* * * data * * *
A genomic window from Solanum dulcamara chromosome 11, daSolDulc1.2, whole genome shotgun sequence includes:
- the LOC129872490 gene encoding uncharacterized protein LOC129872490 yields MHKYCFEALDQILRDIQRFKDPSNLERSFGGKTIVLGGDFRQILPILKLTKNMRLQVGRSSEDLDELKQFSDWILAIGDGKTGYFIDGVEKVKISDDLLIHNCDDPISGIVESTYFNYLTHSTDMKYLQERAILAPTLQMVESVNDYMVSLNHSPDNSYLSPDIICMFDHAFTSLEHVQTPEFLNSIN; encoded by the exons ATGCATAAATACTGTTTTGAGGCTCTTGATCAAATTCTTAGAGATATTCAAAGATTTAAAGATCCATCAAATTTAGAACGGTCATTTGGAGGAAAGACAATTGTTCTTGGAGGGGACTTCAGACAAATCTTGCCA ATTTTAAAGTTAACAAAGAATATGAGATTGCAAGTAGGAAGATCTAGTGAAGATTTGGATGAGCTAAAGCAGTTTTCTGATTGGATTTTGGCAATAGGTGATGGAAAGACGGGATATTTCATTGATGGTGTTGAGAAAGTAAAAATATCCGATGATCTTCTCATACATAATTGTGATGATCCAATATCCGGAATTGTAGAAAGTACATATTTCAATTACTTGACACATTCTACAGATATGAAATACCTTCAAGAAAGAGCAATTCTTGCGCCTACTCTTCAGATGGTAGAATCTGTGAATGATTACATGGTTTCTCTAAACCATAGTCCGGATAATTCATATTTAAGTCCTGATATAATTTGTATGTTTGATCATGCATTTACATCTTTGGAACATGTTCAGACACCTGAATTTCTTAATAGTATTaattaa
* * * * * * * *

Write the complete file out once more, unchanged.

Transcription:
A genomic window from Solanum dulcamara chromosome 11, daSolDulc1.2, whole genome shotgun sequence includes:
- the LOC129872490 gene encoding uncharacterized protein LOC129872490 yields MHKYCFEALDQILRDIQRFKDPSNLERSFGGKTIVLGGDFRQILPILKLTKNMRLQVGRSSEDLDELKQFSDWILAIGDGKTGYFIDGVEKVKISDDLLIHNCDDPISGIVESTYFNYLTHSTDMKYLQERAILAPTLQMVESVNDYMVSLNHSPDNSYLSPDIICMFDHAFTSLEHVQTPEFLNSIN; encoded by the exons ATGCATAAATACTGTTTTGAGGCTCTTGATCAAATTCTTAGAGATATTCAAAGATTTAAAGATCCATCAAATTTAGAACGGTCATTTGGAGGAAAGACAATTGTTCTTGGAGGGGACTTCAGACAAATCTTGCCA ATTTTAAAGTTAACAAAGAATATGAGATTGCAAGTAGGAAGATCTAGTGAAGATTTGGATGAGCTAAAGCAGTTTTCTGATTGGATTTTGGCAATAGGTGATGGAAAGACGGGATATTTCATTGATGGTGTTGAGAAAGTAAAAATATCCGATGATCTTCTCATACATAATTGTGATGATCCAATATCCGGAATTGTAGAAAGTACATATTTCAATTACTTGACACATTCTACAGATATGAAATACCTTCAAGAAAGAGCAATTCTTGCGCCTACTCTTCAGATGGTAGAATCTGTGAATGATTACATGGTTTCTCTAAACCATAGTCCGGATAATTCATATTTAAGTCCTGATATAATTTGTATGTTTGATCATGCATTTACATCTTTGGAACATGTTCAGACACCTGAATTTCTTAATAGTATTaattaa